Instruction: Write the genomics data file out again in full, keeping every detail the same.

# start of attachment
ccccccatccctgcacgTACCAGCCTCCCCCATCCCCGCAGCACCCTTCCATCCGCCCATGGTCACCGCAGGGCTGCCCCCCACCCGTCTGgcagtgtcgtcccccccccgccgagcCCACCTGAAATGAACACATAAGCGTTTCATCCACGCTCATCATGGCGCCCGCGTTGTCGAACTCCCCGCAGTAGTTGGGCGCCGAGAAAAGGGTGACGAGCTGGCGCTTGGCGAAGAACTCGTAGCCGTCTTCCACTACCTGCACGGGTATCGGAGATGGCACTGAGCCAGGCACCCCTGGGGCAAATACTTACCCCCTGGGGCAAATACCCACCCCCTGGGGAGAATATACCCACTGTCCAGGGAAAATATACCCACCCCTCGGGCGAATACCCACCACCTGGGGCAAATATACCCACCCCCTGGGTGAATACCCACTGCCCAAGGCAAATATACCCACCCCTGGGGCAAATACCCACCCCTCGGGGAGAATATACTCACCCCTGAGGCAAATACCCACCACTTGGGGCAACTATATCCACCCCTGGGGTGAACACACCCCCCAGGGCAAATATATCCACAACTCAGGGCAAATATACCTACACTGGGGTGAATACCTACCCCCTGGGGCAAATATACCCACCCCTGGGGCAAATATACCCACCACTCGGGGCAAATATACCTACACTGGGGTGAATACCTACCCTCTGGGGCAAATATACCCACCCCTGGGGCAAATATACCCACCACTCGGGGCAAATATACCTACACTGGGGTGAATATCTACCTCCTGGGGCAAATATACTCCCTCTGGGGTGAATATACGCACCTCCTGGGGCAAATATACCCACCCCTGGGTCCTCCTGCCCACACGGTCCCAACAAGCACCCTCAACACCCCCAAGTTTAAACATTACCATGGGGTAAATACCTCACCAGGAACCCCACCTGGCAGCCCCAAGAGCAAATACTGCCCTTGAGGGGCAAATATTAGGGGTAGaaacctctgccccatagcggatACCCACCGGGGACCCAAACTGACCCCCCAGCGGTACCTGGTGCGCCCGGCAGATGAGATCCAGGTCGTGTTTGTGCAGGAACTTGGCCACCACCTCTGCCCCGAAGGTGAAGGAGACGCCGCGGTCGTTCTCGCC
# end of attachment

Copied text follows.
ccccccatccctgcacgTACCAGCCTCCCCCATCCCCGCAGCACCCTTCCATCCGCCCATGGTCACCGCAGGGCTGCCCCCCACCCGTCTGgcagtgtcgtcccccccccgccgagcCCACCTGAAATGAACACATAAGCGTTTCATCCACGCTCATCATGGCGCCCGCGTTGTCGAACTCCCCGCAGTAGTTGGGCGCCGAGAAAAGGGTGACGAGCTGGCGCTTGGCGAAGAACTCGTAGCCGTCTTCCACTACCTGCACGGGTATCGGAGATGGCACTGAGCCAGGCACCCCTGGGGCAAATACTTACCCCCTGGGGCAAATACCCACCCCCTGGGGAGAATATACCCACTGTCCAGGGAAAATATACCCACCCCTCGGGCGAATACCCACCACCTGGGGCAAATATACCCACCCCCTGGGTGAATACCCACTGCCCAAGGCAAATATACCCACCCCTGGGGCAAATACCCACCCCTCGGGGAGAATATACTCACCCCTGAGGCAAATACCCACCACTTGGGGCAACTATATCCACCCCTGGGGTGAACACACCCCCCAGGGCAAATATATCCACAACTCAGGGCAAATATACCTACACTGGGGTGAATACCTACCCCCTGGGGCAAATATACCCACCCCTGGGGCAAATATACCCACCACTCGGGGCAAATATACCTACACTGGGGTGAATACCTACCCTCTGGGGCAAATATACCCACCCCTGGGGCAAATATACCCACCACTCGGGGCAAATATACCTACACTGGGGTGAATATCTACCTCCTGGGGCAAATATACTCCCTCTGGGGTGAATATACGCACCTCCTGGGGCAAATATACCCACCCCTGGGTCCTCCTGCCCACACGGTCCCAACAAGCACCCTCAACACCCCCAAGTTTAAACATTACCATGGGGTAAATACCTCACCAGGAACCCCACCTGGCAGCCCCAAGAGCAAATACTGCCCTTGAGGGGCAAATATTAGGGGTAGaaacctctgccccatagcggatACCCACCGGGGACCCAAACTGACCCCCCAGCGGTACCTGGTGCGCCCGGCAGATGAGATCCAGGTCGTGTTTGTGCAGGAACTTGGCCACCACCTCTGCCCCGAAGGTGAAGGAGACGCCGCGGTCGTTCTCGCC